“It doesn’t matter if it’s a general, CEO, or agency head,” JR points out. “You watch them at around the 15 minute mark in a 2 hour meeting, and they’re elbowing the person next to them, saying, ‘See what we could do with that.’” He can almost see their gears shift from merely processing a presentation to visualizing a novel picture of what’s possible. A lot of those same senior executives who started with furrowed brows and folded arms end up staying for hours so JR and his team can help them run with their ideas. By the time they leave HIVE, his visitors feel empowered. “Wouldn’t it be cool if…?” they begin, and JR says, “Tell me!” The HIVE team then sets about bringing in missing pieces (usually data), and building out even fuller visualizations.

New Questions

“Visualization gives them answers to questions they haven’t asked yet,” JR says. To help that process along, HIVE has a lot of white surfaces and touch screens–it’s a blank slate where innovators almost literally throw ideas at the wall. Kiosks around the lobby display futuristic pieces of technology on loan from the MIT Media Lab. “They don’t solve anything by themselves,” JR says, but they spur creative thought. We all know what it’s like to hold a new piece of tech before we’re quite sure how we’ll use it or how it will transform our day. HIVE is about applying that same thinking across organizations in an approachable way.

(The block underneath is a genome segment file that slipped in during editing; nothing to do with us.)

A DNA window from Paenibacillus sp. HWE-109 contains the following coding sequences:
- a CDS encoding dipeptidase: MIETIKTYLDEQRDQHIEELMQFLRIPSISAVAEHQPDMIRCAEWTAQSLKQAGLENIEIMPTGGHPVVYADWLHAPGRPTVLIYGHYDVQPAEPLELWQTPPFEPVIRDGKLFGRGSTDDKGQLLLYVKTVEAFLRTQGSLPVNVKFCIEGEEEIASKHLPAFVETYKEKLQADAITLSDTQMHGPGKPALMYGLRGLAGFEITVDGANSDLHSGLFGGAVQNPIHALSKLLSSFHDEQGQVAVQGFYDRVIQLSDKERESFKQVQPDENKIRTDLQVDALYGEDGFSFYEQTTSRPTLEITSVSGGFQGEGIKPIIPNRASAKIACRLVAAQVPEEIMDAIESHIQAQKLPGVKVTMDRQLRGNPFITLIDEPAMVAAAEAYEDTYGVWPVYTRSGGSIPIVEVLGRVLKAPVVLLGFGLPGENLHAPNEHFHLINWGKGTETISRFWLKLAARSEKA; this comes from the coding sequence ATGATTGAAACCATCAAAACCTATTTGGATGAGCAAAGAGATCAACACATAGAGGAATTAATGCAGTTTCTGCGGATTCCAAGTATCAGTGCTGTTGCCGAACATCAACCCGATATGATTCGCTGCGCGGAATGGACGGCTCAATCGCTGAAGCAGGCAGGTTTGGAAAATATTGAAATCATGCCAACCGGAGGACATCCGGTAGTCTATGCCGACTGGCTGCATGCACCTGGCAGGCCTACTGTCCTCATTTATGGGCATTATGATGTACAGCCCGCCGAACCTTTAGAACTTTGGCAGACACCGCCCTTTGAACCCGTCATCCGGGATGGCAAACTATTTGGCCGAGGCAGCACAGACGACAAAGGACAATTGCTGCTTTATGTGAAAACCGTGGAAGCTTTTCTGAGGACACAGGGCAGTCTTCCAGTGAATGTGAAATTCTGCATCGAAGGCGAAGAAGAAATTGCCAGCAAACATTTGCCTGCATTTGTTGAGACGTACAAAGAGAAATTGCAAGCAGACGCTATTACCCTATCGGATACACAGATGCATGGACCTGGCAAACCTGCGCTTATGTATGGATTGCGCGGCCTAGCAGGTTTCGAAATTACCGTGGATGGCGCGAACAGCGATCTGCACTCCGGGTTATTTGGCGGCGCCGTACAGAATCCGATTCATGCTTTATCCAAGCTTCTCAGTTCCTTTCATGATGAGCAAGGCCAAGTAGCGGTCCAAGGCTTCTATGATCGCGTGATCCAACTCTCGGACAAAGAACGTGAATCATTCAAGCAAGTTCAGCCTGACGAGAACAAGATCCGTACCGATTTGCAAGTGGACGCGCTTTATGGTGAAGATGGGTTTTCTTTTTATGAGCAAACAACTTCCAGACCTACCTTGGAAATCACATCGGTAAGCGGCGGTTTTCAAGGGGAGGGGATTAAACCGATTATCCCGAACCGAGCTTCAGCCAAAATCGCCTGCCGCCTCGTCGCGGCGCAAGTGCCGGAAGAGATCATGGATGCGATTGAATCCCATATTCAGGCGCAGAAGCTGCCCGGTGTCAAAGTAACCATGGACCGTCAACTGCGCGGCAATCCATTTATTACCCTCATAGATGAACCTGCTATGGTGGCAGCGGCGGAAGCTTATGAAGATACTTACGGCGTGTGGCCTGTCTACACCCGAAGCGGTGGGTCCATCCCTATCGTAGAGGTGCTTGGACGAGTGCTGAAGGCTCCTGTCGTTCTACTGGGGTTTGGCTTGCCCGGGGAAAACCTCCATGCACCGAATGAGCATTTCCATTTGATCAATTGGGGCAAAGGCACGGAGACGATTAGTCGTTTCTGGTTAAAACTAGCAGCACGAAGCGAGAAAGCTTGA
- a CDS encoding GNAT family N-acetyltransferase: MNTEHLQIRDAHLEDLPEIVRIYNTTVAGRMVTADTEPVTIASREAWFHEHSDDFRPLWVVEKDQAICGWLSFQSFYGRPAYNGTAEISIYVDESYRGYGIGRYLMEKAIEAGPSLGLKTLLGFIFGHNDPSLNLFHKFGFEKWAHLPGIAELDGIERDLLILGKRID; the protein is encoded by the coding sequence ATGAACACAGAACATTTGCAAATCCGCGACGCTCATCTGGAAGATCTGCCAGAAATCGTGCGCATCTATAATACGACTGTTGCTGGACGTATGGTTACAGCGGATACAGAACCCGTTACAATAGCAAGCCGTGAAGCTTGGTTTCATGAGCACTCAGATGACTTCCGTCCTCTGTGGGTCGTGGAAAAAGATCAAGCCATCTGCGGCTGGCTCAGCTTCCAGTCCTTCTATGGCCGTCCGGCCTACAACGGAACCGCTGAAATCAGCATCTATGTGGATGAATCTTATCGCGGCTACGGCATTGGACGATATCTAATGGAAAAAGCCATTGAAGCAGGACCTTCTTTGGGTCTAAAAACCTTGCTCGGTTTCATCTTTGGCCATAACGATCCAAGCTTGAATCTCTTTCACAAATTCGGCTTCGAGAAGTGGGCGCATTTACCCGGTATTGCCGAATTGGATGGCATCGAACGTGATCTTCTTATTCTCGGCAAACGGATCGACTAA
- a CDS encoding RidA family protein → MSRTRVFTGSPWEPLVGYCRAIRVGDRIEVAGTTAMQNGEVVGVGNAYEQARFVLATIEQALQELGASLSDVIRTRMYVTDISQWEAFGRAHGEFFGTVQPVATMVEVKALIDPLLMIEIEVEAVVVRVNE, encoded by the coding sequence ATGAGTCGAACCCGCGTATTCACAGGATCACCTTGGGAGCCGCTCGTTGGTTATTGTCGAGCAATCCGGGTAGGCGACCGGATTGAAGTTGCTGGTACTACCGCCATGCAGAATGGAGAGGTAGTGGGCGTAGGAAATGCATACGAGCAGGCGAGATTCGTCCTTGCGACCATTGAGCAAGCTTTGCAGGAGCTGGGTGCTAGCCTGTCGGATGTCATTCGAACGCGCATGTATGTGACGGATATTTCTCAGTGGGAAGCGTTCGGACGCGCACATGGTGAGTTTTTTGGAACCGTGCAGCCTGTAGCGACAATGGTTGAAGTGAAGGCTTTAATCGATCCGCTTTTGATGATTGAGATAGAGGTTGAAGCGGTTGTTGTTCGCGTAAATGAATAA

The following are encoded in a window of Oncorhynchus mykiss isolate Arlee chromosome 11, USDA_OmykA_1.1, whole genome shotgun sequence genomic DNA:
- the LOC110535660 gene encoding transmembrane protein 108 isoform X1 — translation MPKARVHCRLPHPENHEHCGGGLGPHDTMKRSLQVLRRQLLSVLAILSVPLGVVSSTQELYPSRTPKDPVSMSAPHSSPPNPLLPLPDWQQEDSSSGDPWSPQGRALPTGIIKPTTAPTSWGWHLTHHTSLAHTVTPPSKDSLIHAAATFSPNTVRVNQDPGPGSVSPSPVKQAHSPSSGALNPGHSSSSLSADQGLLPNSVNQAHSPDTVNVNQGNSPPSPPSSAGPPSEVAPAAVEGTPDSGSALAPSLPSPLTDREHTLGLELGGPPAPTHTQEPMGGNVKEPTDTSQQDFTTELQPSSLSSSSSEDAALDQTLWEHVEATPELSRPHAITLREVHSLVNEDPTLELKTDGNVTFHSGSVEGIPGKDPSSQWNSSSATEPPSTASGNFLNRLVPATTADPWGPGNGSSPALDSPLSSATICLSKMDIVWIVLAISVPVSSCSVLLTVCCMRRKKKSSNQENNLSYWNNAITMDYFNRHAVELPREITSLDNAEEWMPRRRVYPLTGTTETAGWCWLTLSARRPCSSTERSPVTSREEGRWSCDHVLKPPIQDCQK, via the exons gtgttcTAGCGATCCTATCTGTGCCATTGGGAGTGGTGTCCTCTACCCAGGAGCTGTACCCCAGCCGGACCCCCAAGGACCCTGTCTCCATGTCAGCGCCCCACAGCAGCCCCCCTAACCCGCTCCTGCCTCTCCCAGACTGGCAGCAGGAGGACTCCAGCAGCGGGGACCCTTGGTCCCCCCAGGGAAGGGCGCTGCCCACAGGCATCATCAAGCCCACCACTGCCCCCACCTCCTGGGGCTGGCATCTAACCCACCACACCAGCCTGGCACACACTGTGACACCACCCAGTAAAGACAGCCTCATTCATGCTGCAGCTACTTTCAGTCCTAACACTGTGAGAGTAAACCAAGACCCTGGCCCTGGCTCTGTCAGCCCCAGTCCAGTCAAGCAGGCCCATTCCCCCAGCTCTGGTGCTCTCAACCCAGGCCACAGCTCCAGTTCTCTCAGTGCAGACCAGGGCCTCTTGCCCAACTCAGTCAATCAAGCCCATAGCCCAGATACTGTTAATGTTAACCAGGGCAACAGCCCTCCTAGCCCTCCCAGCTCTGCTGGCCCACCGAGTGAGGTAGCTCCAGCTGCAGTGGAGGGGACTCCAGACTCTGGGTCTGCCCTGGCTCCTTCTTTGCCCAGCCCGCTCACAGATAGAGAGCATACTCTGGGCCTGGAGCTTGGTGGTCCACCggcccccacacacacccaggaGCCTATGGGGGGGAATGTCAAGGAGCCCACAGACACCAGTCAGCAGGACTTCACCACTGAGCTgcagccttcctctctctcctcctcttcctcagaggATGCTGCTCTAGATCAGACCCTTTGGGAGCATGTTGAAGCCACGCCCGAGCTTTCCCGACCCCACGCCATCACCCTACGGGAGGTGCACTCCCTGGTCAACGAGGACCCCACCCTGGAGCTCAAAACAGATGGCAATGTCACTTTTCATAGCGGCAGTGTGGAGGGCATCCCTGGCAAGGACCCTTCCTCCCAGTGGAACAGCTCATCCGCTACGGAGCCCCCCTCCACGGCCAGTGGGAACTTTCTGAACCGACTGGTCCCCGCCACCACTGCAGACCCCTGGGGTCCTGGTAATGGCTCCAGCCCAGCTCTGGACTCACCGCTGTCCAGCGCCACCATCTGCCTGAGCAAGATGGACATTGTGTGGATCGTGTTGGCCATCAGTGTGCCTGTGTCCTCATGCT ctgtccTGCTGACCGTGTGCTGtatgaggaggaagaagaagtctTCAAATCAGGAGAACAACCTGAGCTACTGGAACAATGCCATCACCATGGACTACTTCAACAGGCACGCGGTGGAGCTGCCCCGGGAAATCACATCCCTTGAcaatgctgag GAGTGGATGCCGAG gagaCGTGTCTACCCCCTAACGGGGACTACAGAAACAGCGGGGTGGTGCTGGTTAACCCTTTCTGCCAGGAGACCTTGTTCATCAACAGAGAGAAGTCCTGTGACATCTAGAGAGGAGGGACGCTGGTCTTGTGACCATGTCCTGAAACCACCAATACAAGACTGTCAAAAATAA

JR calls himself a user experience (UX) evangelist, and he believes the process of scenario planning should deliver the same feeling as editing a photo quickly or paying a bill without hunting around a poorly designed website. “I’m old enough to remember booking travel sitting across from someone entering codes,” JR reflects. There was a world behind that person’s terminal we didn’t have access to. “Now, as consumers, we can do pretty sophisticated stuff, adjusting slider buttons, dates, times, durations, and at home, we’ll abandon a website in a heartbeat if the site’s value doesn’t come across visually.” As JR provides value with the help of an immersive experience, he hopes clients and visitors to HIVE will visualize a future where people interact with their systems in a fluid way. Positive user experiences are also a must if you ever expect to attract and retain the talent you need to build competitive advantage.